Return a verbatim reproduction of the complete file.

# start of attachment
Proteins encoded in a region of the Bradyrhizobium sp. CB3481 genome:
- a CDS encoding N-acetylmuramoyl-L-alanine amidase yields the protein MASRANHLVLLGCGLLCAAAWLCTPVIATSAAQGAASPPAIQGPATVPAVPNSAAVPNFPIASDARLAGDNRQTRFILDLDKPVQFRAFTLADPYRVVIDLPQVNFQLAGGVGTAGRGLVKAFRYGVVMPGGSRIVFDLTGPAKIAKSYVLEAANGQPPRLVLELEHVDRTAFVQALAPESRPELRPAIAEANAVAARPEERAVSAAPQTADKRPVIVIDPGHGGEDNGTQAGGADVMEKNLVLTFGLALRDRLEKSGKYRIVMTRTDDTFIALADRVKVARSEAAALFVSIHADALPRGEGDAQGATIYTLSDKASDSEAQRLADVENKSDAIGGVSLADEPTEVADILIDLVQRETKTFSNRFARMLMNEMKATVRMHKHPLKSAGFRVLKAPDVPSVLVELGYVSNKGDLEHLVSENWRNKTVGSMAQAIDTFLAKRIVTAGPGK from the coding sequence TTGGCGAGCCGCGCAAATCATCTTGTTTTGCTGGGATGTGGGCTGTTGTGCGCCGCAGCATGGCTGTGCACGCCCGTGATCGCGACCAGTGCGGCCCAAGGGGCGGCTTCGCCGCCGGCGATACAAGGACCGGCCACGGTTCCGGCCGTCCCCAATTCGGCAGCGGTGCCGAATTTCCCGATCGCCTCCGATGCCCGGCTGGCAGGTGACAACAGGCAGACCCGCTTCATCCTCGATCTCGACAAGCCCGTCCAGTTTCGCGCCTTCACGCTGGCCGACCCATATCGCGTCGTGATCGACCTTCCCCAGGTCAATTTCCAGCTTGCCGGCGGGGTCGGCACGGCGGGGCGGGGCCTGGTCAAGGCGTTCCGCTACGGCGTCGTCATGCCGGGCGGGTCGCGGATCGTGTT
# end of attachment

Proteins encoded in a region of the Bradyrhizobium sp. CB3481 genome:
- a CDS encoding N-acetylmuramoyl-L-alanine amidase yields the protein MASRANHLVLLGCGLLCAAAWLCTPVIATSAAQGAASPPAIQGPATVPAVPNSAAVPNFPIASDARLAGDNRQTRFILDLDKPVQFRAFTLADPYRVVIDLPQVNFQLAGGVGTAGRGLVKAFRYGVVMPGGSRIVFDLTGPAKIAKSYVLEAANGQPPRLVLELEHVDRTAFVQALAPESRPELRPAIAEANAVAARPEERAVSAAPQTADKRPVIVIDPGHGGEDNGTQAGGADVMEKNLVLTFGLALRDRLEKSGKYRIVMTRTDDTFIALADRVKVARSEAAALFVSIHADALPRGEGDAQGATIYTLSDKASDSEAQRLADVENKSDAIGGVSLADEPTEVADILIDLVQRETKTFSNRFARMLMNEMKATVRMHKHPLKSAGFRVLKAPDVPSVLVELGYVSNKGDLEHLVSENWRNKTVGSMAQAIDTFLAKRIVTAGPGK from the coding sequence TTGGCGAGCCGCGCAAATCATCTTGTTTTGCTGGGATGTGGGCTGTTGTGCGCCGCAGCATGGCTGTGCACGCCCGTGATCGCGACCAGTGCGGCCCAAGGGGCGGCTTCGCCGCCGGCGATACAAGGACCGGCCACGGTTCCGGCCGTCCCCAATTCGGCAGCGGTGCCGAATTTCCCGATCGCCTCCGATGCCCGGCTGGCAGGTGACAACAGGCAGACCCGCTTCATCCTCGATCTCGACAAGCCCGTCCAGTTTCGCGCCTTCACGCTGGCCGACCCATATCGCGTCGTGATCGACCTTCCCCAGGTCAATTTCCAGCTTGCCGGCGGGGTCGGCACGGCGGGGCGGGGCCTGGTCAAGGCGTTCCGCTACGGCGTCGTCATGCCGGGCGGGTCGCGGATCGTGTT